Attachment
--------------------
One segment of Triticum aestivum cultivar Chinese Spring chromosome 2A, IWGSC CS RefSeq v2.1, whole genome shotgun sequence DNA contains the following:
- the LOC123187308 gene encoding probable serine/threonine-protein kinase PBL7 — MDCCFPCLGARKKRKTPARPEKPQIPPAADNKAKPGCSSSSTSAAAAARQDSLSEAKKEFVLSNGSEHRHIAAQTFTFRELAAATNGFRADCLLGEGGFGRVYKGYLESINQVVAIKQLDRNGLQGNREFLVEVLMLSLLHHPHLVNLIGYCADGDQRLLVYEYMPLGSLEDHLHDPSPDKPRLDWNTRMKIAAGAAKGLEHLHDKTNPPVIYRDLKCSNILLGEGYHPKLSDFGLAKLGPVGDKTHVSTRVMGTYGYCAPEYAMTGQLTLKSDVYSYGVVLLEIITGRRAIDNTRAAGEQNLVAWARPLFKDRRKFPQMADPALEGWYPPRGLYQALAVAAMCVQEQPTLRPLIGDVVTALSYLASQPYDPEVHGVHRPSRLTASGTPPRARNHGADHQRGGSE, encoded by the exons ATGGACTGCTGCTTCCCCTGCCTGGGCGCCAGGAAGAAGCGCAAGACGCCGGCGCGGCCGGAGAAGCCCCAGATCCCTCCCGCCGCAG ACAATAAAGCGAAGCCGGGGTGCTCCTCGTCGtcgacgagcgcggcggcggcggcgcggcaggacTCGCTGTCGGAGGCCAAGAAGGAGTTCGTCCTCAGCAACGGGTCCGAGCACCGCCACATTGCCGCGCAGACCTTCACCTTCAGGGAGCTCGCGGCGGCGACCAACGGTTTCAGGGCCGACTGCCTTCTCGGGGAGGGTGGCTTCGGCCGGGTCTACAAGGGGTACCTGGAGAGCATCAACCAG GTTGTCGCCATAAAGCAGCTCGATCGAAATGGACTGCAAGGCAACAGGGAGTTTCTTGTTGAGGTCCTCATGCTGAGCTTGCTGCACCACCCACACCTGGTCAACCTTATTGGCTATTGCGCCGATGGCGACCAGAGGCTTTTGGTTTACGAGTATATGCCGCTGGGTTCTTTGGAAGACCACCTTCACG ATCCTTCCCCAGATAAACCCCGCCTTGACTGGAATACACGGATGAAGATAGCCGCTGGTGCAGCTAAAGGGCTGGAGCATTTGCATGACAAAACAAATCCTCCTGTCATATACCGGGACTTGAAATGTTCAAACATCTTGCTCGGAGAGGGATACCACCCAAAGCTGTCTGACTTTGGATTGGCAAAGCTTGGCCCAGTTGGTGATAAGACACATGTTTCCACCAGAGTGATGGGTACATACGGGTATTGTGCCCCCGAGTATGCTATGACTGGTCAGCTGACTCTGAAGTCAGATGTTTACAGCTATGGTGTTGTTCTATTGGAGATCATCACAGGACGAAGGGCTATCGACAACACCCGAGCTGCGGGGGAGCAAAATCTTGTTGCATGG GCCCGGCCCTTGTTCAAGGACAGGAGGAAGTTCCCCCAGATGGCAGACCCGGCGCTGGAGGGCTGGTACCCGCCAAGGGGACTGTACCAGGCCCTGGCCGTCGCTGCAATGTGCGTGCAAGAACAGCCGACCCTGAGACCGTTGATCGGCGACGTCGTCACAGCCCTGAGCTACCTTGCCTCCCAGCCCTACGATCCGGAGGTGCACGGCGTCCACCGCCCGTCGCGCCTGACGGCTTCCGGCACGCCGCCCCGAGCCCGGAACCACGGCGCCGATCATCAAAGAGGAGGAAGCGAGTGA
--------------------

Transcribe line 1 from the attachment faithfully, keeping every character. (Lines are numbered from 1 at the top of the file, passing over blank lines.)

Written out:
One segment of Triticum aestivum cultivar Chinese Spring chromosome 2A, IWGSC CS RefSeq v2.1, whole genome shotgun sequence DNA contains the following: